Iowa Hawkeyes do the senior day dance and/or cry

This senior class has put up some sneaky good numbers

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IOWA CITY — The season has reached the senior day ritual. Meet your mom and dad at midfield and then go punch Purdue in the face.

Nah, that’s not an awkward juxposition. Not at all.

“I don’t know about sad,” senior fullback Drake Kulick said. “It might be bittersweet. I love playing in Kinnick. I think that could be said for all of the seniors. It’s truly a special place to play. I’m really looking forward to it.”

Kulick has one rule for senior day and it’s mostly for his mom, Teresa.

“I told my mom, don’t cry,” Kulick said. “I don’t like when people cry. I know my dad (Leo) is going to be fine, but I’m serious, don’t cry.”

At one point, Purdue (4-6, 2-5 Big Ten) would’ve been a perfect senior day opponent. First-year coach Jeff Brohm has the Boilermakers pointed the right direction. Yes, they’ve lost three of their last four, but three of those were one-score games, including a 17-9 loss at Wisconsin. You saw what the Badgers did to Iowa (6-4, 3-4) last weekend. Iowa’s 66 yards of total offense might’ve been its worst outing since the 1940s.

“To me the real story is their defensive improvement because they haven’t been good enough on defense to win consistently and they’re playing really at a high level right now,” Iowa head coach Kirk Ferentz said. “Most important status is points given up, and they’re not giving up a lot (fourth in the league at 19.3 points per game), so they’re doing really well there.”

Iowa ended the Wisconsin game with a few players out of the lineup. Safety Amani Hooker missed last week with a knee bruise. Ferentz said Tuesday that he hasn’t practiced yet this week and his status is questionable. Senior Miles Taylor replaced him in the lineup last week. Defensive tackle Matt Nelson (undisclosed) and cornerback Manny Rugamba (ankle) missed time last week. Ferentz said after the game he didn’t think those two would miss time.

The Hawkeyes are eager to flush the Wisconsin result out of their systems. Everyone Iowa probably walked away from Sunday’s video review with one play that seared their soul. For quarterback Nate Stanley, whose pass efficiency last week was a career-low 39.4, more than 65 points below his previous low (Michigan State), it was a second-half interception by linebacker T.J. Edwards.

“Obviously, I know I can make that throw,” Stanley said. “Obviously, he made a great play on that ball. It’s frustrating.”

So, Iowa will be working this out in front of their grandmothers. Literally.

Senior linebacker Josey Jewell talked on the phone Monday night with his grandmother, Rosie Jewell. She’s 91, so making it to Kinnick isn’t the easiest thing. This week will be her first chance to watch her grandson play at Kinnick.

“She called me yesterday and told me about it,” Jewell said. “At the end, she said, ‘Make sure you say hi to Bo.’ She’s cool. It’ll be cool to have her there. Hopefully, she enjoys it and doesn’t get too cold.”

Of course, this is kidding. Iowa’s senior linebackers Jewell, Bower and Ben Niemann are three-year starters. They finish each others’ sentences and their grandmothers appreciate linebacker play. Apparently.

Bower has visited the Jewell farm many, many times. He’s met Rosie Jewell and happily accepts the mantle as her favorite player.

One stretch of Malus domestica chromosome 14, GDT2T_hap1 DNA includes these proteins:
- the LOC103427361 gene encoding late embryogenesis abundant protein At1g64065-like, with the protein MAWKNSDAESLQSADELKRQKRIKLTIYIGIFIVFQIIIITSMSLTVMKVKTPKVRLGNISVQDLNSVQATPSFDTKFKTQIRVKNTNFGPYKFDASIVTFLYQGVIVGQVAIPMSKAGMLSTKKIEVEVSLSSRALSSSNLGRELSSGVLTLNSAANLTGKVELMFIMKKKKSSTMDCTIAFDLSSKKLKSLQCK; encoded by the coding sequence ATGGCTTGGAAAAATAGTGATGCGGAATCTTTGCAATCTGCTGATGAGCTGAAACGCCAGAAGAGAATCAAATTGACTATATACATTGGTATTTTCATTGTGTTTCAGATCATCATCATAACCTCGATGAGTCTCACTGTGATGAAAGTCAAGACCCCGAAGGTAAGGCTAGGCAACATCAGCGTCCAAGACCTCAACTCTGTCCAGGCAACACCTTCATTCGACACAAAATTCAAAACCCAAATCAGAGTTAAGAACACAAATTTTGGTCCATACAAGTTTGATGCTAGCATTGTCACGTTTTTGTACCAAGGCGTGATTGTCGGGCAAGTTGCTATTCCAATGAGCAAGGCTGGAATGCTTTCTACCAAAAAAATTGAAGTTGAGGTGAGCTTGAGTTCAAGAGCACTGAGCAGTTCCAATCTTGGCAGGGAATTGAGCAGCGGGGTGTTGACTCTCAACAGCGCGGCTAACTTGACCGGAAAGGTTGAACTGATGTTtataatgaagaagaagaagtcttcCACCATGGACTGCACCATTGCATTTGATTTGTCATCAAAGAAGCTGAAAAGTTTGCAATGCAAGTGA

“Oh yeah,” he said laughing. “I’m her favorite. 100 percent. She’s an unbelievable woman. I haven’t seen her in a while and it’s going to be great to see her. That’s really cool.”

The whole idea of senior day is cool.

Niemann’s dad, Jay, won’t make it. He’s the defensive coordinator at Rutgers. He’ll be trying to win at Indiana on Saturday. His mom, Lou Ann, will be there and his brother, Nick, has to be there. He’s a redshirt freshman linebacker and special teamer for the Hawkeyes.

“It’s going to be an emotional time. I’ll probably cry, honestly,” he said. When seniors reach this point — 18 will jog out of the tunnel and meet their parents on Saturday — the talk often turns to the future. Niemann will pour everything into he can into trying to make it into the NFL. If it doesn’t work out, one option the sports and recreation major would consider is coaching high school football. He was very specific when he said high school.

“I’m not going to get into college football,” Niemann said. “My dad has kind of steered me the opposite direction.”

The Hawkeyes senior who’s led the team in growth is running back Akrum Wadley. After a nice debut as a redshirt freshman in 2014, Wadley started 2015 with a Facebook invite to the entire UI class of 2017 for an all-campus rocker. It ended with a disorderly house ticket and some explaining.

Asked about that on Tuesday, Wadley started shaking his head and laughed.

“I learned from that,” Wadley said with a straight face. “That was about decisions. I’ve grown each year.”

Do you look back at that one and laugh a little bit?

“I always look back at that and laugh,” Wadley said. “Learned a lesson.”

And now look at him. Wadley will have a degree in the spring. He also needs 216 yards to become Iowa’s first running back to record back-to-back 1,000-yard seasons since Fred Russell in 2002-03. Wadley would be just the fourth Iowa running back to do that (Sedrick Shaw, Ladell Betts and Russell).

Dating back to 2014, this senior class is 21-11 in the Big Ten. That’s the fourth-most Big Ten wins for a class in Ferentz’s 19 seasons (2005 class won 25; ’04 won 24 and the 2016 class won 23).

These numbers kind of sneak up on you. Kind of like senior day.

l Comments: (319) 398-8256; marc.morehouse@thegazette.com

Iowa head coach Kirk Ferentz transcript

kf pu pre.pdf by Marc Morehouse on Scribd

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